VIF Webinar on “Indo-Uzbek Relations”
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India and Uzbekistan share close historical and cultural links dating back to ancient times. Uzbekistan is India’s extended neighbour and a strategic partner. This relationship is multi-faceted and includes cooperation in political, trade-economic, education, science and technology, industry, agriculture, civil aviation and defence sectors. Vivekananda International Foundation (VIF) organised a Webinar on ‘Indo-Uzbek Relations’ on December 4, 2020, to discuss the current status of Indo-Uzbek relations and exploring the avenues for further cooperation in connectivity, energy security, regional security and strategic dimensions.

Two leading think tanks from Uzbekistan participated in this Webinar. The Institute for Strategic and Regional Studies (ISRS) under the President of Republic of Uzbekistan was led by Director Dr. Eldor Aripov, and the Centre for International Relations Studies (CIRS) was led by Director Mr. Doniyor Kurbanov. Dr. Arvind Gupta, Director, VIF, delivered the opening remarks, followed by Dr. Eldor Aripov. H.E. Mr. Dilshod Akhatov, Ambassador of the Republic of Uzbekistan to India and H.E. Mr. Manish Prabhat, Indian Ambassador to Uzbekistan also delivered their remarks at the Webinar. Presentations were made by Mr. Doniyor Kurbanov and Mrs. Manzura Khusnidinova (CIRS) and Mr. Rustam Khuramov, Mr. Alisher Kadirov, from ISRS. Amb. D. P. Srivastava, Distinguished Fellow, Vivekananda International Foundation, also made a presentation on regional connectivity (INSTC & Chabahar).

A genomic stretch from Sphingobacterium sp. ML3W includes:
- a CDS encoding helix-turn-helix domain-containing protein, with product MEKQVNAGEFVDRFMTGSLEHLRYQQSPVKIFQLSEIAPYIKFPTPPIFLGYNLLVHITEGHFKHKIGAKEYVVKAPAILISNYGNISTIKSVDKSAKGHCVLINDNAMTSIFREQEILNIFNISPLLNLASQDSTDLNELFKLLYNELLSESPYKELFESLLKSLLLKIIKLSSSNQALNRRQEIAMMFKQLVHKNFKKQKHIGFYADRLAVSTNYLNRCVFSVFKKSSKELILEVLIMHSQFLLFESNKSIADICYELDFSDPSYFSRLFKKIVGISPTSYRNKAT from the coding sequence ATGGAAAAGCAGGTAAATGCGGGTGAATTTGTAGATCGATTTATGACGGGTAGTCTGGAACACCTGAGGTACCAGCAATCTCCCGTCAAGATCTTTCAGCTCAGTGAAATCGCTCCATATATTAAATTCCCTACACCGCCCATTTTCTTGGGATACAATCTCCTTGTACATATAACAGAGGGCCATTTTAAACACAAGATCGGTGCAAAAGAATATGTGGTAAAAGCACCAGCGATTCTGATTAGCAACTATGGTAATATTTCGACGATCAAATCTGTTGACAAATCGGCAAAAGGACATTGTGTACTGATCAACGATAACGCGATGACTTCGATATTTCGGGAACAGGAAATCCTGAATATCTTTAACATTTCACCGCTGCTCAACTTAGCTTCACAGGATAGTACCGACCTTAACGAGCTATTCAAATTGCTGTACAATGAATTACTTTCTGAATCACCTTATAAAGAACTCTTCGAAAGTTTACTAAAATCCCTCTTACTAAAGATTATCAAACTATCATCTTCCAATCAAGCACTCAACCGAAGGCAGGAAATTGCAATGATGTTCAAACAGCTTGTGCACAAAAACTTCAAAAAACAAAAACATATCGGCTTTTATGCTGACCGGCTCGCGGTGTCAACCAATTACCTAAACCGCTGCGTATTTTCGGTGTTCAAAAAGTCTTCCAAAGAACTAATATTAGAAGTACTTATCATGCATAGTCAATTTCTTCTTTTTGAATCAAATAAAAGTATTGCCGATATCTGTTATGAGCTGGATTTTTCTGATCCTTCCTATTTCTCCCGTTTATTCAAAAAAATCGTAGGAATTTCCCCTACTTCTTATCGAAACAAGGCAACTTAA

Salient Points that emerged from the discussion are as follows:-

The Coronavirus Pandemic
  • The coronavirus pandemic has impacted global politics and the economy immensely. The task of economic recovery is going to be long and arduous. Health and food security has become the top concerns for most countries.
  • Besides its negative impact and trends, the pandemic has provided new opportunities for cooperation. India provided medicines and medical equipment to over 150 countries during the pandemic, including the Central Asian Republics (CARs).
  • The pandemic has shown that genuine and effective global cooperation is needed for advanced preparedness in combating a pandemic situation like COVID-19. Building efficient health infrastructure is emerging as a priority area of Indian diplomacy. Similarly, Uzbek, President at the 75th UN General Assembly, has also proposed adopting the ‘International Code of Voluntary Commitments of States during pandemics.’ This is a common ground for further cooperation between the two countries.
India-Uzbekistan Relations
  • Indo-Uzbek relations are intertwined by shared history and culture, and these common bonds provide a factual basis for bilateral engagement. Consistent high-level bilateral visits have given impetus to the bilateral relations.